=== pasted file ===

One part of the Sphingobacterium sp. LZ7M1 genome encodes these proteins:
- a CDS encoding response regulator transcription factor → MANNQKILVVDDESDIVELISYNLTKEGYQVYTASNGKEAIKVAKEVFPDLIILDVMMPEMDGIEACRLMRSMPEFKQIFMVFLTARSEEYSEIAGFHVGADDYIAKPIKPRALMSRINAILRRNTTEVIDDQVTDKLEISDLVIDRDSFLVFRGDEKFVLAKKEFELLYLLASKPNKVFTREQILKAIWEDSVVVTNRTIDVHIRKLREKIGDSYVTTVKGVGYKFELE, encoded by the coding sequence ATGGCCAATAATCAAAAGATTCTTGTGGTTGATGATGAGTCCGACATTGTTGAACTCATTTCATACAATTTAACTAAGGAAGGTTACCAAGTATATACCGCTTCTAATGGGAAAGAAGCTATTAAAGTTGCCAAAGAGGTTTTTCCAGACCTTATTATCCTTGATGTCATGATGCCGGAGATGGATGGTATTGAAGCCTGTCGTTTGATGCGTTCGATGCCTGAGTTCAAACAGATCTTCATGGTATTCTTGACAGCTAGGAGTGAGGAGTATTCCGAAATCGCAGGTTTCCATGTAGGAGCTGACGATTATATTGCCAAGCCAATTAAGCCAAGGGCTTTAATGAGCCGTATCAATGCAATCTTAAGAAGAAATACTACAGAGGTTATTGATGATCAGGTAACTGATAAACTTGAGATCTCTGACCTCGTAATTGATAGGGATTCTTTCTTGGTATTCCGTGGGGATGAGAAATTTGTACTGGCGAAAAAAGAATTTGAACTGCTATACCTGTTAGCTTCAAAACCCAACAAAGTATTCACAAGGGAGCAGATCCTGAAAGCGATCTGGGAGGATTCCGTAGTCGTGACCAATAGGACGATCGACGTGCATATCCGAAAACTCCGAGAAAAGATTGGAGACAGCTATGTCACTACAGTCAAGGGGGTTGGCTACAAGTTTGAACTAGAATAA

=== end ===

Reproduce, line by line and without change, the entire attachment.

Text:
One part of the Sphingobacterium sp. LZ7M1 genome encodes these proteins:
- a CDS encoding response regulator transcription factor → MANNQKILVVDDESDIVELISYNLTKEGYQVYTASNGKEAIKVAKEVFPDLIILDVMMPEMDGIEACRLMRSMPEFKQIFMVFLTARSEEYSEIAGFHVGADDYIAKPIKPRALMSRINAILRRNTTEVIDDQVTDKLEISDLVIDRDSFLVFRGDEKFVLAKKEFELLYLLASKPNKVFTREQILKAIWEDSVVVTNRTIDVHIRKLREKIGDSYVTTVKGVGYKFELE, encoded by the coding sequence ATGGCCAATAATCAAAAGATTCTTGTGGTTGATGATGAGTCCGACATTGTTGAACTCATTTCATACAATTTAACTAAGGAAGGTTACCAAGTATATACCGCTTCTAATGGGAAAGAAGCTATTAAAGTTGCCAAAGAGGTTTTTCCAGACCTTATTATCCTTGATGTCATGATGCCGGAGATGGATGGTATTGAAGCCTGTCGTTTGATGCGTTCGATGCCTGAGTTCAAACAGATCTTCATGGTATTCTTGACAGCTAGGAGTGAGGAGTATTCCGAAATCGCAGGTTTCCATGTAGGAGCTGACGATTATATTGCCAAGCCAATTAAGCCAAGGGCTTTAATGAGCCGTATCAATGCAATCTTAAGAAGAAATACTACAGAGGTTATTGATGATCAGGTAACTGATAAACTTGAGATCTCTGACCTCGTAATTGATAGGGATTCTTTCTTGGTATTCCGTGGGGATGAGAAATTTGTACTGGCGAAAAAAGAATTTGAACTGCTATACCTGTTAGCTTCAAAACCCAACAAAGTATTCACAAGGGAGCAGATCCTGAAAGCGATCTGGGAGGATTCCGTAGTCGTGACCAATAGGACGATCGACGTGCATATCCGAAAACTCCGAGAAAAGATTGGAGACAGCTATGTCACTACAGTCAAGGGGGTTGGCTACAAGTTTGAACTAGAATAA